Commercial real estate is booming; second quarter data affirms it.

“Market confidence was high, with investor inquiries and newly launched deals recovering to near 2019-levels,” said Richard Barkham, Global Chief Economist for CBRE, in a statement sent to GlobeSt.com. “Going forward, while the delta variant and inflation concerns are seen as potential headwinds, we are yet to see this materialize in the investment market. Investors continue to be active and capital remains abundant for commercial real estate.”

The good news in short: There are more deals and even some improved news of prices on building commodities. Where things have been getting painful is in labor.

“Demand for labor is growing faster than supply is growing,” Ryan Severino, chief economist at JLL, tells GlobeSt.com. 

In a new report, Severino noted that as of June 2021, the number of open jobs in the US was 10.1 million, “a new record.” Put differently, that’s 7% of total employment from July.

There are cyclical and structural issues affecting labor availability. The end of extended unemployment benefits, vaccinations, and the return of school-age children to classrooms—some of the cyclical factors—will both encourage and enable people to return to work.

It’s such structural issues as a falling birthrate, retirement of baby boomers, and falling legal immigration into the US that offer thornier problems across all geographies, skill types, and industries.

“The structural side is a lot harder to change,” Severino continued telling GlobeSt.com. “The shortage of workers in the construction industry is one of the factors, in addition to other inputs to construction, having a limiting impact. We are going to lose a lot of workers from industries that a lot of people think are old economy jobs, but they’re incredibly important to the real estate market.”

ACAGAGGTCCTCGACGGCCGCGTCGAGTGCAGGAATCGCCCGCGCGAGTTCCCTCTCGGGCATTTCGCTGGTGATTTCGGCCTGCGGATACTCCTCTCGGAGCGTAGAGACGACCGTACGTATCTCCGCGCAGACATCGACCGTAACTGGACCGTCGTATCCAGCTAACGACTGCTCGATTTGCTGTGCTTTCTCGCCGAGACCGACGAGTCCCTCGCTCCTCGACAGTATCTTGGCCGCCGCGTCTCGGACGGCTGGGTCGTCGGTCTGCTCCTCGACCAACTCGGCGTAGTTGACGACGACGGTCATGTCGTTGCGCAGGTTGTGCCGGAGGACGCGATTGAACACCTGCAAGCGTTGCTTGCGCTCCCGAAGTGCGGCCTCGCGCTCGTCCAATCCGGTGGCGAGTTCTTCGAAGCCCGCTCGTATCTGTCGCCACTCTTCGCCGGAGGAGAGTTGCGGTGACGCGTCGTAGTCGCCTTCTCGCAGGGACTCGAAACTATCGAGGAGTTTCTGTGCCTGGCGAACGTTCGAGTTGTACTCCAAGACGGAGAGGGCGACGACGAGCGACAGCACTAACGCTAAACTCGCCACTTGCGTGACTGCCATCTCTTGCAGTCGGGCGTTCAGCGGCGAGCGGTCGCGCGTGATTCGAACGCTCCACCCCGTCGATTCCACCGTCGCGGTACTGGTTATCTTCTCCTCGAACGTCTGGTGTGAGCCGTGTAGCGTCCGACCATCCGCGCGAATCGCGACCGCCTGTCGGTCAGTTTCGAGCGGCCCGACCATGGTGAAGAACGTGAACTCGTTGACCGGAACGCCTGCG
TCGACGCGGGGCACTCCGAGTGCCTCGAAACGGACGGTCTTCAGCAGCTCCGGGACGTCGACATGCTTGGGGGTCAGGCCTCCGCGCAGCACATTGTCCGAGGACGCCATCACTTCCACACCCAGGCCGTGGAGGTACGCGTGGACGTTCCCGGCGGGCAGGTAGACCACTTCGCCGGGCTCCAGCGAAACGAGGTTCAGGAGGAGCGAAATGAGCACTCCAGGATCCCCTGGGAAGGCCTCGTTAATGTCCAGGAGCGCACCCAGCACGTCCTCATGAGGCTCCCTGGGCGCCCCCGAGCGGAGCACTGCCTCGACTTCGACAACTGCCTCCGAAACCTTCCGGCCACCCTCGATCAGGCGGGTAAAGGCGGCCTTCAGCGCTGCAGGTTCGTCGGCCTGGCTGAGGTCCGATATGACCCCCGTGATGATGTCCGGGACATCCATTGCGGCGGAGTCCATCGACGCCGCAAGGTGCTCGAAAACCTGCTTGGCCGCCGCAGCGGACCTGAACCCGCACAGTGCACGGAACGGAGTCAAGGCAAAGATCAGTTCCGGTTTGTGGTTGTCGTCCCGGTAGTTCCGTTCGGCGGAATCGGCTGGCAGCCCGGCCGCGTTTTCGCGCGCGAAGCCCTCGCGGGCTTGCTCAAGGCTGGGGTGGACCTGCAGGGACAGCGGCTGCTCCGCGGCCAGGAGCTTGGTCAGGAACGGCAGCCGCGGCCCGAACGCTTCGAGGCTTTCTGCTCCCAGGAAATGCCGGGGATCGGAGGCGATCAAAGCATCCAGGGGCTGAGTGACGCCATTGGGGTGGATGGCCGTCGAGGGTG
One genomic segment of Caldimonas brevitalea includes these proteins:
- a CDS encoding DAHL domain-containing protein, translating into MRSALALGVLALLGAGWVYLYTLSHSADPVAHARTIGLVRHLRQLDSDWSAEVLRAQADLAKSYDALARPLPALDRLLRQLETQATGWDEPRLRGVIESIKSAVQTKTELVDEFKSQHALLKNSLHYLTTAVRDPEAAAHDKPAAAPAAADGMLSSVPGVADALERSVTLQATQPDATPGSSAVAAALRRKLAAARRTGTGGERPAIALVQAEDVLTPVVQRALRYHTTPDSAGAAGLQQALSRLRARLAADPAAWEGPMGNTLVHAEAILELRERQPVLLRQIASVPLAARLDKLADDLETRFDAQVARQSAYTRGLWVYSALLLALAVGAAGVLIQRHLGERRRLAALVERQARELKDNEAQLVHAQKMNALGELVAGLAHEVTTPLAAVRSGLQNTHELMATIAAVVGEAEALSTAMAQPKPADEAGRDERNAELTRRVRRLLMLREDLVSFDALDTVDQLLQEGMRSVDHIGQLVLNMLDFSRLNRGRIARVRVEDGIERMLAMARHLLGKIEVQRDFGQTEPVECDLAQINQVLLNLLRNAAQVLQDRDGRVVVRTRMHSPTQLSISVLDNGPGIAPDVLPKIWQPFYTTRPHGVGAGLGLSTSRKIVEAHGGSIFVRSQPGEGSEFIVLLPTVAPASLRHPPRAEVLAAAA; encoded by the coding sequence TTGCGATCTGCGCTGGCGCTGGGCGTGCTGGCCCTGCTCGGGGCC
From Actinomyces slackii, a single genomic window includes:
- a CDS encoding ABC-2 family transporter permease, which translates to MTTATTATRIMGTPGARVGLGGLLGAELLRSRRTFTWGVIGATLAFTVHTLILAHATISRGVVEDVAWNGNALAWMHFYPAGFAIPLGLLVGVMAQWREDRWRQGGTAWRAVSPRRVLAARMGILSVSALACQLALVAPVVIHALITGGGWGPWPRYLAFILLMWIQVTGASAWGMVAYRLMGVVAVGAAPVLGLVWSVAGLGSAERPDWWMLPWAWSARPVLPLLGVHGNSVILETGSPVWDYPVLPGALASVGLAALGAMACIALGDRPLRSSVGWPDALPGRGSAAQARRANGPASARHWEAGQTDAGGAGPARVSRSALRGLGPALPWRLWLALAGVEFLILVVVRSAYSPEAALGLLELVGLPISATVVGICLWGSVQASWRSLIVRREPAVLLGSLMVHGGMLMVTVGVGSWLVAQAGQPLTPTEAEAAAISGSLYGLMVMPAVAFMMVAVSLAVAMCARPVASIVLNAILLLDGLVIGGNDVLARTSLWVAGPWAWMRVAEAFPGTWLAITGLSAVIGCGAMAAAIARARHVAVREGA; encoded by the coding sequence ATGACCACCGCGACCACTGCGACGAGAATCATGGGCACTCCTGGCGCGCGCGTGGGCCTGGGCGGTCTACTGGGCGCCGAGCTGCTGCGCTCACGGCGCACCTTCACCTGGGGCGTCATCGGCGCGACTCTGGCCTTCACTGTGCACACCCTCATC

According to the Bureau of Labor Statistic’s June 2021 JOLTS report, construction saw 358,000 hires, 365,000 job separations, and still 339,000 job openings. The industry simply can’t get enough people in to satisfy labor needs.

It’s part of commercial real estate’s new normal with a pair of negative impacts. One is that more people working would mean more consumers expanding the economy and needing places to live and do business.

The other is not enough people to construct buildings. “A lot of the people working in areas like construction and transportation and utilities and trades will be leaving the workforce,” Severino says. “There’s no cloning to fill those positions.”

The other option is greater productivity, which will require a change in attitudes and planning. Over the last 20 years in real estate, according to Severino, there was sufficient labor. Companies didn’t have to think about how to become more efficient and weren’t pushed to increase pay. “Now that the pendulum is swinging, labor is going to get more expensive,” he says. “It probably means companies will have to invest in technology to raise productivity.”

“Do you do prefab? Do you do 3D printing? Is there a way for robots to participate?” Severino asks. “Nobody spent serious time thinking how to automate this stuff and make it more productive.” Now they may not have another choice.